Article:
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By: Erik Scott de Bie http://www.neuroglyphgames.com/mordenkainen-speaks-what-would-gygax-think-about-4e-pathfinder-dnd-next/comment-page-1#comment-231256 Erik Scott de Bie Mon, 10 Dec 2012 23:47:49 +0000 http://www.neuroglyphgames.com/?p=7800#comment-231256 Excellent blog. By way of variance, I have found 4e D&D dramatically easier to run "on the fly" than previous iterations of the game, back to 2e (which was where the bulk of my early play experience comes from). If one were to break free of the "AEDU dictate everything you can do!" and start allowing PCs to improvise actions with skill checks (as Essentials notes as a direction), then it opens up a whole world of variety and improvisation. All my 4e games are almost entirely improvised on the spot, as that's just how I DM. When I go back and try to do that for 3.5 or Pathfinder, on the other hand, it becomes clunky and cumbersome. Cheers Excellent blog.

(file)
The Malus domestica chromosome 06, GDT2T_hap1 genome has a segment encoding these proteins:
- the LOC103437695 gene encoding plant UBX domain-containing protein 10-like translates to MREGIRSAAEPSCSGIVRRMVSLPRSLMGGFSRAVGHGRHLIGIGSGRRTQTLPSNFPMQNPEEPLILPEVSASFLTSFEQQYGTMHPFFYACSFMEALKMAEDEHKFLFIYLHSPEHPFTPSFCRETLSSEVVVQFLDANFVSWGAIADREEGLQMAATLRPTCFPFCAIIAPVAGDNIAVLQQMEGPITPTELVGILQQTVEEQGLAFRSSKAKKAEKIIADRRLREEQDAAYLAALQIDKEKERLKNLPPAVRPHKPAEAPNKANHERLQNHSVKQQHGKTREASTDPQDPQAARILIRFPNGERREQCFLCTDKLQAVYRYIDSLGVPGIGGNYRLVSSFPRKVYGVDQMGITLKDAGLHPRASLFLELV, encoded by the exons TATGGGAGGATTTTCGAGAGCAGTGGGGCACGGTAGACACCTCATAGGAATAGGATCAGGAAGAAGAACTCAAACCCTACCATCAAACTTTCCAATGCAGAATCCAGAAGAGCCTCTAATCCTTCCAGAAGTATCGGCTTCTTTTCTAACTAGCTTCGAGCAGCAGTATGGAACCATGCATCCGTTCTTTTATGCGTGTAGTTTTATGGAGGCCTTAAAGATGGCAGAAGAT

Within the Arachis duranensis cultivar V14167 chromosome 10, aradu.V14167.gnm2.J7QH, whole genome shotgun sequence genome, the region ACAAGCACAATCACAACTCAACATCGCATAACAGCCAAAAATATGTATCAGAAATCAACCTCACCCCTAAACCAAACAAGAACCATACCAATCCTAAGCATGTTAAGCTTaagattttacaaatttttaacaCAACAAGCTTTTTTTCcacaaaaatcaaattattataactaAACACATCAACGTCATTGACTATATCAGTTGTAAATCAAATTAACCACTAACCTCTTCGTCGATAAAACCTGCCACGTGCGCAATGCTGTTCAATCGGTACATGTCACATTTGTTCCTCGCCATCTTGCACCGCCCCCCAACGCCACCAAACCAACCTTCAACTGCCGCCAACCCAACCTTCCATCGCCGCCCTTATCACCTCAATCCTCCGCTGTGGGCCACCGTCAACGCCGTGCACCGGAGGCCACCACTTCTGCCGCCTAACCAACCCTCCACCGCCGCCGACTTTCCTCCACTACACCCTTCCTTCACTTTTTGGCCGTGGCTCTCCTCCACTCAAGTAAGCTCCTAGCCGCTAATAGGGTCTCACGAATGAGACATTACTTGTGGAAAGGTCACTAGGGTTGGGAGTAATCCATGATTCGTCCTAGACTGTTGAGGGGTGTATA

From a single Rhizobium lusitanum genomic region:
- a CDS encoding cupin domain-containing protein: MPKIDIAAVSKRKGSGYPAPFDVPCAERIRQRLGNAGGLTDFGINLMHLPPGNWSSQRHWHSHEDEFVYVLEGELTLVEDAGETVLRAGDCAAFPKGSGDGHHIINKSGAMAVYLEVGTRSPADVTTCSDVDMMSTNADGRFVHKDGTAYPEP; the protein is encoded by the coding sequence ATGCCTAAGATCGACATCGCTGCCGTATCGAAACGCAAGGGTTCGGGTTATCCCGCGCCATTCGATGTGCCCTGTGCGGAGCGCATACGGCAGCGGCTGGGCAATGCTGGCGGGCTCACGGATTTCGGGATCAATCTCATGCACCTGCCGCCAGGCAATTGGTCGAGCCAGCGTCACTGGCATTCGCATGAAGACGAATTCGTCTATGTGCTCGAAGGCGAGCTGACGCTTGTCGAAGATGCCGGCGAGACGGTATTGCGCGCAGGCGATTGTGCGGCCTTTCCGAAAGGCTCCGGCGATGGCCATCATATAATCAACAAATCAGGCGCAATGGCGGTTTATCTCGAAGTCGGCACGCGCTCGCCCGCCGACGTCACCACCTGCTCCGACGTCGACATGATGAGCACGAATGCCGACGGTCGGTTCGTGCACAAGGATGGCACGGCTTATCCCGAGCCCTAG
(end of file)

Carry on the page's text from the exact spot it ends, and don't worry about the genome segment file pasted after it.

By way of variance, I have found 4e D&D dramatically easier to run “on the fly” than previous iterations of the game, back to 2e (which was where the bulk of my early play experience comes from). If one were to break free of the “AEDU dictate everything you can do!” and start allowing PCs to improvise actions with skill checks (as Essentials notes as a direction), then it opens up a whole world of variety and improvisation.

All my 4e games are almost entirely improvised on the spot, as that’s just how I DM. When I go back and try to do that for 3.5 or Pathfinder, on the other hand, it becomes clunky and cumbersome.

Cheers